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Loud on the last stern battle-plain
They call thy name.

“ Think not the struggle that draws near

Too terrible for man,-nor fear
To meet the foe;
Nor let thy noble spirit grieve,
Its life of glorious fame to leave
On earth below.

66 A life of honor and of worth
Has no eternity on earth,—
'T is but a name ;
And yet its glory far exceeds
That base and sensual life, which leads
To want and shame.

“ The eternal life, beyond the sky,
Wealth cannot purchase, nor the high
And proud estate;
The soul in dalliance laid,--the spirit
Corrupt with sin,--shall not inherit
A joy so great.

“ But the good monk, in cloistered cell,

Shall gain it by his book and bell,
His prayers and tears;
And the brave knight, whose arm endures
Fierce battle, and against the Moors
His standard rears.

16 And thou, brave knight, whose hand has poured
The life-blood of the Pagan horde
O'er all the land,
In heaven shalt thou receive, at length,
The guerdon of thine earthly strength
And dauntless hand.

“ Cheered onward by this promise sure,

Strong in the faith entire and pure

Thou dost profess,
Depart,--thy hope is certainty,--
The third--the better life on high
Shalt thou possess.”

« () Death, no more, no more delay :
My spirit longs to flee away,
And be at rest;
The will of Heaven my will shall be, no
I bow to the divine decree,
To God's behest.

56 My soul is ready to depart,
No thought rebels, the obedient heart
Breathes forth no sigh;
The wish on earth to linger still
Were vain, when 't is God's sovereign will
That we shall die.

O thou, that for our sins didst take
A human form, and humbly make
Thy home on earth;
Thou, that to thy divinity
A human nature didst ally
By mortal birth,

And in that form didst suffer here
Torment, and agony, and fear,
So patiently;
By thy redeeming grace alone,
And not for merits of my own,
0, pardon me!”
As thus the dying warrior prayed,
Without one gathering mist or shade
Upon his mind;
Encircled by his family,
Watched by affection's gentle eye
So soft and kind;

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His soul to Him, who gave it, rose;
God lead it to its long repose,
Its glorious rest!
And, though the warrior's sun has set,
Its light shall linger round us yet,
Bright, radiant, blest.*

* This poem of Manrique is a great favorite in Spain. No lo than four poetic Glosses, or running commentaries, upon it hare been published, no one of which, however, possesses great poetio merit. That of the Carthusian monk, Rodrigo de Valdepeñas la the best. It is known as the Glosa del Cartujo. There is also a prose Commentary by Luis de Aranda.

The following stanzas of the poem were found in the author's packet, after his death on the field of battle.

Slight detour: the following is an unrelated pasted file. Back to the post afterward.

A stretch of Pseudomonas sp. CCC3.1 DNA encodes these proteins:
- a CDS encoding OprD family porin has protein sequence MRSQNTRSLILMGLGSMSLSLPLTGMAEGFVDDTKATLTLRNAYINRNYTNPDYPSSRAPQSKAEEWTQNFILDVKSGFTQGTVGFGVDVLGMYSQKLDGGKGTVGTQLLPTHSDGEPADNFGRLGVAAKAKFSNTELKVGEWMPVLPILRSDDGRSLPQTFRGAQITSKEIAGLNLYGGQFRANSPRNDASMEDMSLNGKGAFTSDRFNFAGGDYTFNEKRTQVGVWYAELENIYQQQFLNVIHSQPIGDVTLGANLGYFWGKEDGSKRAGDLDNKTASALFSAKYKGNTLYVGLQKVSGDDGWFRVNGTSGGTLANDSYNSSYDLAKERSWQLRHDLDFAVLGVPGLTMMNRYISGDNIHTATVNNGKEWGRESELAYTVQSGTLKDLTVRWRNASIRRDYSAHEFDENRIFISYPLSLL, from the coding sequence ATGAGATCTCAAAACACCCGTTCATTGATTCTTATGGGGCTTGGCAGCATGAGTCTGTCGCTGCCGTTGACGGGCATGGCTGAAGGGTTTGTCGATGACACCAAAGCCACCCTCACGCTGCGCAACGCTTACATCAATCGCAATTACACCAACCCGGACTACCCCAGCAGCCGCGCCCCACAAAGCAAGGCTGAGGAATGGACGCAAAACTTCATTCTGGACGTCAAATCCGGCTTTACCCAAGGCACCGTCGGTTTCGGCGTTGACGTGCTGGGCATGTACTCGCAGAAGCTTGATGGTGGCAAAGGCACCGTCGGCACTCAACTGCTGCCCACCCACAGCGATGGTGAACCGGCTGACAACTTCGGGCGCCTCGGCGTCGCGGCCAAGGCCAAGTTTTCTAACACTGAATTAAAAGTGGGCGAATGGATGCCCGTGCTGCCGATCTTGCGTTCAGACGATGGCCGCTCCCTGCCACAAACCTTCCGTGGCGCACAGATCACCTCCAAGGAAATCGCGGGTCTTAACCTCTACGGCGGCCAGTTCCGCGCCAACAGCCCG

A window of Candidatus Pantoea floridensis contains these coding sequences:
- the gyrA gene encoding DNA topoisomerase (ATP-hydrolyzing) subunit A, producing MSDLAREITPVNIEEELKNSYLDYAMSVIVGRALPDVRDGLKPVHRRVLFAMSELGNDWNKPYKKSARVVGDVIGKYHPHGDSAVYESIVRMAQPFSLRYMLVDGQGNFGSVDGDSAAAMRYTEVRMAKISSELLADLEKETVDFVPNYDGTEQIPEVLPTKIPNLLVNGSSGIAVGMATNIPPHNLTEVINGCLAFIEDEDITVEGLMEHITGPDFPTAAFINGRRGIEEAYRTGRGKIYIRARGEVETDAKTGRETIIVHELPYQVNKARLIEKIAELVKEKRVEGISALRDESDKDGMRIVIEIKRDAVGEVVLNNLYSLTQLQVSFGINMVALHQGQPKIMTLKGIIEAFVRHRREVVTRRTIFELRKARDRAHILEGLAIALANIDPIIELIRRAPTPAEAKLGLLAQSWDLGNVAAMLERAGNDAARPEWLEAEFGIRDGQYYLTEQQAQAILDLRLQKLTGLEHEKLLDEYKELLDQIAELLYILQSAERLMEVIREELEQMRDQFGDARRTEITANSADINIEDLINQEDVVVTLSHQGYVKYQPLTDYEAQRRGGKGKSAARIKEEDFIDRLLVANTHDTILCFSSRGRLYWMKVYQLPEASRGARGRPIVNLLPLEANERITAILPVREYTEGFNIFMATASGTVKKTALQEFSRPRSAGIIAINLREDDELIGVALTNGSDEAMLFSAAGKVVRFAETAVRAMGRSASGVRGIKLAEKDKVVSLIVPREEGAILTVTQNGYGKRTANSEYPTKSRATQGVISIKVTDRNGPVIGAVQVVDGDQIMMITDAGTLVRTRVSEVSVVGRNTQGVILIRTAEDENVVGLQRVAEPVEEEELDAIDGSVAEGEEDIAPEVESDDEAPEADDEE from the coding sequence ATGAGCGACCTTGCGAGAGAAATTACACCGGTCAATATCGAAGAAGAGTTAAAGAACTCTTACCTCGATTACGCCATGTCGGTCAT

"O World! so few the years we live,
Would that the life which thou dost give
Were life indeed!
Alas! thy sorrows fall so fast,
Our happiest hour is when at last
The soul is freed.

“Our days are covered o'er with grief,

And sorrows neither few nor brief
Veil all in gloom;
Left desolate of real good,
Within his cheerless solitude
No pleasures bloom.

“Thy pilgrimage begins in tears,
And ends in bitter doubts and fears,
Or dark despair;
Midway so many toils appear,
That he who lingers longest here
Knows most of care.

" Thy goods are bought with many a groan,
By the hot sweat of toil alone,
And weary hearts;
Fleet-footed is the approach of woe,
But with a lingering step and blow
Its form departs."

THE GOOD SHEPHERD.

FROM THE SPANISH OF LOPE DE VEGA.

SHEPHERD ! that with thine amorous, sylvan song
Hast broken the slumber which encompassed me,
That mad'st thy crook from the accursed tree,
On which thy powerful arms, were stretched so

long!
Lead me to mercy's ever-flowing fountains ;
For thou my shepherd, guard, and guide shalt be
I will obey thy voice, and wait to see
Thy feet all beautiful upon the mountains.
Hear, Shepherd thou who for thy flock art

dying, O, wash away these scarlet sins, for thou Rejoicest at the contrite sinner's vow. 0, wait !—to thee my weary soul is crying, Wait for me !-Yet why ask it, when I see, With feet nailed to the cross, thou ’rt waiting still

for me.

TO-MORROW.

FROM THE SPANISH OF LOPE DE VEGA.

LORD, what am I, that, with unceasing care,
Thou didst seek after me, that thou didst wait,
Wet with unhealthy dews, before my gate,
And pass the gloomy nights of winter there?
O strange delusion that I did not greet
Thy blest approach, and 0, to Heaven how lost,
If my ingratitude's unkindly frost
Has chilled the bleeding wounds upon thy feet.
How oft my guardian angel gently cried,

s Soul, from thy casement look, and thou shalt see How he persists to knock and wait for thee !" And, O! how often to that voice of sorrow, " To-morrow we will open," I replied, And when the morrow came I answered still, “ To

morrow."

THE NATIVE LAND.

FROM THE SPANISH OF FRANCISCO DE ALDANA

CLEAR fount of light! my native land on high
Bright with a glory that shall never fade!
Mansion of truth! without a veil or shade,
Thy holy quiet meets the spirit's eye.
There dwells the soul in its ethereal essence,
Gasping no longer for life's feeble breath ;
But, sentinelled in heaven, its glorious presence
With pitying eye beholds, yet fears not, death.
Beloved country! banished from thy shore,
A stranger in this prison-house of clay,
The exiled spirit weeps and sighs for thee!
Heavenward the bright perfections I adore
Direct, and the sure promise cheers the way,
That, whither love aspires, there shall my dwelling

be.

THE IMAGE OF GOD.

FROM THE SPANISH OF FRANCISCO DE ALDANA.

O Lord! that seest, from yon starry height,
Centred in one the future and the past,
Fashioned in thine own image, see how fast
The world obscures in me what once was bright!

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